The safety and health of our employees takes top priority.
In 2006, we established special rules for the handling of nanomaterials at workplaces which we revised in 2011 and adapted to the current state of knowledge. At workplaces where nanoparticles are handled, we conduct risk assessments to identify potential health risks. We use the results to decide upon the necessary protective measures for employees.
The VCI and the Federal Institute for Occupational Safety and Health (BauA) have published a guide to the handling of nanomaterials which corresponds in all essential aspects to BASF's guideline.
Early in the development of nanotechnology, we introduced measures to ensure the safe handling of nanomaterials. The principle underlying our occupational safety practice is: emissions of nano-objects (i.e. particles, platelets or fibers) and their agglomerates and aggregates into the air at workplaces should be reduced to background level. We achieve this mainly by employing low-emission types of use and operating production processes in closed systems. We already apply these principles when developing production processes, and BASF's expertise in process technology allows us to upscale them to industrial production level. But handling cannot always be confined to closed systems, for example in filling operations. We have therefore adapted our risk management at BASF specifically to meet the requirements for the safe handling of nanomaterials.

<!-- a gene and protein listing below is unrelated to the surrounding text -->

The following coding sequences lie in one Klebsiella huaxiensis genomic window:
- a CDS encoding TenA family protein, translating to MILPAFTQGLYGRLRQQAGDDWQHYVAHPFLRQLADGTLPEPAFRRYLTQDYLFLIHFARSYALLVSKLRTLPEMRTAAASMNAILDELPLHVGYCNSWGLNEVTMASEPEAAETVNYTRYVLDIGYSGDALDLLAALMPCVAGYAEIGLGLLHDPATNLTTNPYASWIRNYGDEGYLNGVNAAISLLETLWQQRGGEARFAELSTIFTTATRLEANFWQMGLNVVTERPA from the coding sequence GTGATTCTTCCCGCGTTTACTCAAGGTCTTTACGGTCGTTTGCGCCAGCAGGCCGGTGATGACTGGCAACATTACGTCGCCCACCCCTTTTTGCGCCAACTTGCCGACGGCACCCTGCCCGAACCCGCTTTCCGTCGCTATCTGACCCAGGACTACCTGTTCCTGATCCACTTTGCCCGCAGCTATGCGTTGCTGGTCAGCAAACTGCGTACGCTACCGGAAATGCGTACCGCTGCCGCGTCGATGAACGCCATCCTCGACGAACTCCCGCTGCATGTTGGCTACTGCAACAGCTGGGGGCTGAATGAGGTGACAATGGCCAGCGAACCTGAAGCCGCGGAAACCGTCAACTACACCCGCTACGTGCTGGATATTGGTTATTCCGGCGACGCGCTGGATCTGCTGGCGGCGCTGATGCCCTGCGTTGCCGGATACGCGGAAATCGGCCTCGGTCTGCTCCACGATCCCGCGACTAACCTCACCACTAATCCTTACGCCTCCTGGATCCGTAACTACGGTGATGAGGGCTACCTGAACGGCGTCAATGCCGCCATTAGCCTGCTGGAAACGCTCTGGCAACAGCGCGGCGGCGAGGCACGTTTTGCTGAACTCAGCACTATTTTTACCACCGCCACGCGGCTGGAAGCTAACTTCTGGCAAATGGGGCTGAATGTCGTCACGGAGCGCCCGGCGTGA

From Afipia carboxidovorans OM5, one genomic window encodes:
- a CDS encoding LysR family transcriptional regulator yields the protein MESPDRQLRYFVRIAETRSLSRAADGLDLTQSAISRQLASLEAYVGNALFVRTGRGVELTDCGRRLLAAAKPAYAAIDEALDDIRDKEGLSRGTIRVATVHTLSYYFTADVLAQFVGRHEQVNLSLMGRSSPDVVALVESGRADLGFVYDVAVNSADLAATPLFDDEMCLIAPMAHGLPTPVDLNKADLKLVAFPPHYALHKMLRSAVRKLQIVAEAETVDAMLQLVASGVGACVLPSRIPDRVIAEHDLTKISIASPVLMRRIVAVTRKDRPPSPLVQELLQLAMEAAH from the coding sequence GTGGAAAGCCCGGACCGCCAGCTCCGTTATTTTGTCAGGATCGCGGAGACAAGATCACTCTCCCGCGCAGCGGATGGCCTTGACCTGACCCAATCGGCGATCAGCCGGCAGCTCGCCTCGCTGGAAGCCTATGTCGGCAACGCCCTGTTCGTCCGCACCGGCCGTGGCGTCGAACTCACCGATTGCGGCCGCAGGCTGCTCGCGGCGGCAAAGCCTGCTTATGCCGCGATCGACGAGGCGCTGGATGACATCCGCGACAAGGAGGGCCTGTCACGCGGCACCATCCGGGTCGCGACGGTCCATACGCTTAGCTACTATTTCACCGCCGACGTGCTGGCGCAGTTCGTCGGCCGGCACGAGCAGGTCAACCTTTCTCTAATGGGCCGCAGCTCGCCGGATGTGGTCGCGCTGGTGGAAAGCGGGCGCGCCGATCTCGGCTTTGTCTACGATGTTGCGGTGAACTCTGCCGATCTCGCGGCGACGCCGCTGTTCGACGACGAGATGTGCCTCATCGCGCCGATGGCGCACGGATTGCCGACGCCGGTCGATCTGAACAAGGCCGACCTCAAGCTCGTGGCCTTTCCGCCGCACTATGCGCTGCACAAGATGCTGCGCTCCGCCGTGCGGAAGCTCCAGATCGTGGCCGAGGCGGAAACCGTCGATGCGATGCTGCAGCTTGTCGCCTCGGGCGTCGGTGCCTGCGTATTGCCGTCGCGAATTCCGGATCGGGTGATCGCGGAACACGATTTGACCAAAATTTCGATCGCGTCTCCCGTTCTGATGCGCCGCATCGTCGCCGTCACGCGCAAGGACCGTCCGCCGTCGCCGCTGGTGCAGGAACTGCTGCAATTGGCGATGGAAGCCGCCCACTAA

Working areas in research and production facilities handling nanomaterials are monitored by exposure measurements. Our accredited in-house analytical unit uses state-of-the-art measuring equipment which allows the determination of particle counts and particle size distribution. Our occupational safety specialists together with the toxicology experts then use the results to devise the necessary workplace protection measures.
We maintain a high quality level by taking part in interlaboratory tests. BASF also participates in various external projects such as the BMBF (German Federal Ministry for Education and Research) project NanoGEM and the EU project Nanodevice in which innovative measuring techniques are being studied. We also place our experience in measuring nanomaterials at the disposal of other interested parties in external working groups. For example, we were also involved in developing a pragmatic approach in measuring inhaled exposure to nanomaterials: VCI (German Chemical Industry Association) Guide on "Determination and Assessment of Exposure to Nanoscale Aerosols".